The Schein Nine  

 

DeMarco Murray, Kevin White progressing; Bills D regressing

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The old expression is tried and true:

Nothing stays the same -- except for the Minnesota Vikings.

OK, I made that up. But it applies.

The NFL is wild and unpredictable. And August is full of surprising developments. Some players turn heads in camp, building excitement for their prospects in the coming season. Others, not so much.

It's time for our annual August accounting of progression, regression and stasis, Schein Nine style:

PROGRESS

1) DeMarco Murray, RB, Tennessee Titans: Sometimes you forget, but this guy was the 2014 Offensive Player of the Year. He led the league in rushing and was a driving force behind the best team the Dallas Cowboys have fielded since George W. Bush was president. Murray is less than two years removed from that career campaign. Feels like a lifetime ago, doesn't it?

When Murray left Dallas for Philadelphia in free agency -- a move that served neither Murray nor the Cowboys well -- it was a total disaster. Chip Kelly never used the running back correctly (see: north-south) and never gave him the requisite carries. Murray didn't exactly handle it well, complaining (albeit somewhat understandably) to owner Jeffrey Lurie on the flight home from the team's best win of the season in New England. The marriage needed to end -- even with Chip getting fired -- and it did, with a trade to Tennessee.

I loved the trade at the time and love it even more now that we're in training camp. Murray, who seems rejuvenated, is a perfect fit in Mike Mularkey's smashmouth attack. Titans.com reporter Jim Wyatt recently wrote that the 28-year-old back "continues to impress" with sharp cuts and smooth running.

Even with rookie RB Derrick Henry getting burn, I think Murray will regain his status as one of the best runners in the league.

2) Kevin White, WR, Chicago Bears: I can't wait to see the Bears' 2015 first-round pick hit the NFL gridiron for the very first time in Thursday night's preseason opener against the Broncos. White, who missed his entire rookie season with a shin injury, has turned heads and made headlines for all the right reasons this training camp. And maybe you forgot the immense buzz during the pre-draft process back in 2015. While I never bought the hype that White was better than classmate Amari Cooper -- hype that many respectable analysts were selling -- the West Virginia product was heralded as a game-breaking receiver and fantastic competitor. Bears fans -- and, most especially, Jay Cutler -- never got a glimpse of White's potential for greatness. Until now.

This 6-foot-3, 215-pounder -- who, by the way, blazed a 4.35-second 40-yard dash at the NFL Scouting Combine -- is going to be a huge factor for Jay Cutler in the passing game. I think it's one of the most underrated subplots in the entire league coming into this season.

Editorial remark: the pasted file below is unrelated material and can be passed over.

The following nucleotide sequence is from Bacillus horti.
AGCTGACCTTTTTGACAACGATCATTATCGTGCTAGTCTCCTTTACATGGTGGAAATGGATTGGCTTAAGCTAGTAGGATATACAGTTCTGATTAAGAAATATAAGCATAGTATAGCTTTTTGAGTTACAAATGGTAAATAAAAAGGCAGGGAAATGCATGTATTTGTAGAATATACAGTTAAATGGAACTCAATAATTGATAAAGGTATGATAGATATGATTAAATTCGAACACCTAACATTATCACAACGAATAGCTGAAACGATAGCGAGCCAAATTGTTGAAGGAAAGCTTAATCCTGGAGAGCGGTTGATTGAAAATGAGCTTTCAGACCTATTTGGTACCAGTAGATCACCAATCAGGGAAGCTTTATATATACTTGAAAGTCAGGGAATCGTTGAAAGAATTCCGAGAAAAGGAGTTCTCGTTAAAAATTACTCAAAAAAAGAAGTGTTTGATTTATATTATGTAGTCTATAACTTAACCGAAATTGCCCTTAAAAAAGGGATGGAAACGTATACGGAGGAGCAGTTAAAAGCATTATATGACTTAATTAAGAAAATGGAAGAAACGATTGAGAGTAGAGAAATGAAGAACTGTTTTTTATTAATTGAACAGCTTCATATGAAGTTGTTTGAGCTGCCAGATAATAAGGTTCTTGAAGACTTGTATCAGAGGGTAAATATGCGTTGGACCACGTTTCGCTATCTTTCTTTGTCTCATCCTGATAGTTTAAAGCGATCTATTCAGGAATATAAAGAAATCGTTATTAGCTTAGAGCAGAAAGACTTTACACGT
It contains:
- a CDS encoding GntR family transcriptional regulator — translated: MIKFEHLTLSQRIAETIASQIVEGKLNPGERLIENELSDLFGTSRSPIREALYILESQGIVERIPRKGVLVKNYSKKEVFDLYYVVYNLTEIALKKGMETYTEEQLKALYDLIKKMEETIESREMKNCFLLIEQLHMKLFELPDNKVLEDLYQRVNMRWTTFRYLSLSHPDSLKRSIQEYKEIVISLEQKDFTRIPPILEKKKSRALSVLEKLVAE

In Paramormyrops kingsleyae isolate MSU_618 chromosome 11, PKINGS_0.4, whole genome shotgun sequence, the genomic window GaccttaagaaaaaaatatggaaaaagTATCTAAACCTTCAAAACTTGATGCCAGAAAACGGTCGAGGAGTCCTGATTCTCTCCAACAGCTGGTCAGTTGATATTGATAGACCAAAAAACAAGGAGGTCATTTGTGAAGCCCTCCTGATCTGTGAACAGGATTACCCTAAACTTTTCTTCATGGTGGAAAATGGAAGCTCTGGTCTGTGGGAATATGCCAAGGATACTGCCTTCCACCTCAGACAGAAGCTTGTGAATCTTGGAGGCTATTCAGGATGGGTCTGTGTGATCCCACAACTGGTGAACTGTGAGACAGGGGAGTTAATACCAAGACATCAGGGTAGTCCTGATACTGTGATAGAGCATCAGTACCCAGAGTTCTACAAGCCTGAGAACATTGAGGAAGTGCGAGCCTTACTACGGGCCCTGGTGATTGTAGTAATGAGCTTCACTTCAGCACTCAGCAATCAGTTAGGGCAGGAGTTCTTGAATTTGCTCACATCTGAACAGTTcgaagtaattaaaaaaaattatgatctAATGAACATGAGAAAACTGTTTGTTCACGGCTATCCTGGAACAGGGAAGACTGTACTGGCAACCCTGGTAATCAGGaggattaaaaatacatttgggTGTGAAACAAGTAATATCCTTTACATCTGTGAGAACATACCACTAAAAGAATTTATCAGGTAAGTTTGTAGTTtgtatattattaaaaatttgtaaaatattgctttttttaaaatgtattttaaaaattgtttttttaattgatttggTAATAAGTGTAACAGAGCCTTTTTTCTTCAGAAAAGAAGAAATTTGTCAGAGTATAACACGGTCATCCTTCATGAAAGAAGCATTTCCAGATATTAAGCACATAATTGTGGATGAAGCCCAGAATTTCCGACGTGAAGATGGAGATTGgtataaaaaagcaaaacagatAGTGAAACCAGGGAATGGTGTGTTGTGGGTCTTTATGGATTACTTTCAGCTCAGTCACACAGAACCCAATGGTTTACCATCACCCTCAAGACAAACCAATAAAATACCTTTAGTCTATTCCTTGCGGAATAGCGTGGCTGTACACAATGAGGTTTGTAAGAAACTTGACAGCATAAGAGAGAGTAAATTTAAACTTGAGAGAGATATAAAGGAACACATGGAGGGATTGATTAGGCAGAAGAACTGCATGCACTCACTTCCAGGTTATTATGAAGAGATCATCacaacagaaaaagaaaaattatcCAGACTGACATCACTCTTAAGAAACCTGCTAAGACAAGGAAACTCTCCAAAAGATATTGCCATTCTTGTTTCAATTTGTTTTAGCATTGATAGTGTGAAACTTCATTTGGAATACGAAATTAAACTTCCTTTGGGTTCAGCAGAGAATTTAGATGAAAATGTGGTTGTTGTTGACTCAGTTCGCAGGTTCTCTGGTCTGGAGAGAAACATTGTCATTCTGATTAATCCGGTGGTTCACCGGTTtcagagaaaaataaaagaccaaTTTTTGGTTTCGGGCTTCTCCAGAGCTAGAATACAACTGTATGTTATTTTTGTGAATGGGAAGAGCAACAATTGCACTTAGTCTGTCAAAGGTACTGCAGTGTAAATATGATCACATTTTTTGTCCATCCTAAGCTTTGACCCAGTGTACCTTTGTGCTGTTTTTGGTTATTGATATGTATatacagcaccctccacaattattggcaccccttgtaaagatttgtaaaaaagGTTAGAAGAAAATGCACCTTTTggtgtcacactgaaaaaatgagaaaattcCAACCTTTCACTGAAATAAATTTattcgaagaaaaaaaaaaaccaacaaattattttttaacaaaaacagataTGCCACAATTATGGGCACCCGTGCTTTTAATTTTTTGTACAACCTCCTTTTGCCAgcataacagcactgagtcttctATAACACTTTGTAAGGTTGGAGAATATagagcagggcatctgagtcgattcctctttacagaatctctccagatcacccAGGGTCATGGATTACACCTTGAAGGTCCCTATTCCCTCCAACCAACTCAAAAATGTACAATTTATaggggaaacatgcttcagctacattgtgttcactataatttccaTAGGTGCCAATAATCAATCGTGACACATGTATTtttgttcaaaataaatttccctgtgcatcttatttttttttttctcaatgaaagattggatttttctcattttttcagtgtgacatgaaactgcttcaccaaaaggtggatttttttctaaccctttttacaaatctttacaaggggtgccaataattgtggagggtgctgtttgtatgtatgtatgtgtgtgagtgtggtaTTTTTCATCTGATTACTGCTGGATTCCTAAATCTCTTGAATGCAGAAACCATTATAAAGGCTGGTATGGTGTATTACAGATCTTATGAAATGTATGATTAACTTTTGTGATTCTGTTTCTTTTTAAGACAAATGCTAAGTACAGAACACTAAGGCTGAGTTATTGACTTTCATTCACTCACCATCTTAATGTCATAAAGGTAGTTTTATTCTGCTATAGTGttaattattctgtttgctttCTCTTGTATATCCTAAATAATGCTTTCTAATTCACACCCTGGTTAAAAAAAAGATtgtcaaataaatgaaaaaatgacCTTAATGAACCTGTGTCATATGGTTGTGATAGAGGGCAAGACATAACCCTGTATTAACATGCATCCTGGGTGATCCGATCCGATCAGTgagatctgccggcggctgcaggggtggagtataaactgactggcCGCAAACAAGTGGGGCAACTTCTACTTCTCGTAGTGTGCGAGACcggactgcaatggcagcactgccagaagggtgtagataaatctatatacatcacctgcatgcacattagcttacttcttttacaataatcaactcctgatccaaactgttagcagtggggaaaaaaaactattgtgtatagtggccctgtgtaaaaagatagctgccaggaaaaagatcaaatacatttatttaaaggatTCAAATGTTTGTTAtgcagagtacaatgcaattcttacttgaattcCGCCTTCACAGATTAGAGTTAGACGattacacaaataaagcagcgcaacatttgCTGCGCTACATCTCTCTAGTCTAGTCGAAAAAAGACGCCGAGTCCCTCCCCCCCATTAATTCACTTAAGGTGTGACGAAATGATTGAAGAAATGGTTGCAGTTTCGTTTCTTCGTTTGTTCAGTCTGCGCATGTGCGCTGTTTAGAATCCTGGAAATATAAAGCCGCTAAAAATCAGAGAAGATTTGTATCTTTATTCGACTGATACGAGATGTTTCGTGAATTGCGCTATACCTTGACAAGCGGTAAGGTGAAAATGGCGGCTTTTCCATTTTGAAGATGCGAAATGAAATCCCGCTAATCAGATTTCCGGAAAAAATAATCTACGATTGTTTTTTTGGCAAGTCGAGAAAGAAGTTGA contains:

And I loved how White stood up for Cutler after former Bear/current loudmouth Martellus Bennett lambasted his old quarterback. Pretty heady stuff from a guy who has never played an NFL down.

3) Robert Griffin III, QB, Cleveland Browns: Now that is how you run a fake quarterback competition!

Hue Jackson deserves credit for not messing around and naming RGIII the starter the week of the first preseason game. If you know, you know -- no reason to wait until after the third preseason game, like many coaches have done in similar situations.

Now, I still believe the Browns fouled up by not staying in the No. 2 draft slot and taking Carson Wentz. But that's in the past. And Griffin made the most of the offseason workouts and start of camp, looking healthy and acting like a leader while absorbing Jackson's offense. RGIII, who seemingly did everything wrong in Washington and rightly was jettisoned, looks like he has learned.

"Since he was signed back in March, Robert has made it clear through his actions that he is willing to do everything that has been asked of him to earn this role," Jackson said in the Browns' announcement of RGIII winning the job. "Throughout this process he has gained the respect from his teammates, the coaching staff and the entire organization that is necessary for him to lead our offense and really the entire team."

There's still a variable quotient attached to how he will play. But Browns fans have to be impressed with what they have seen thus far in terms of both tangibles and intangibles. That's progress.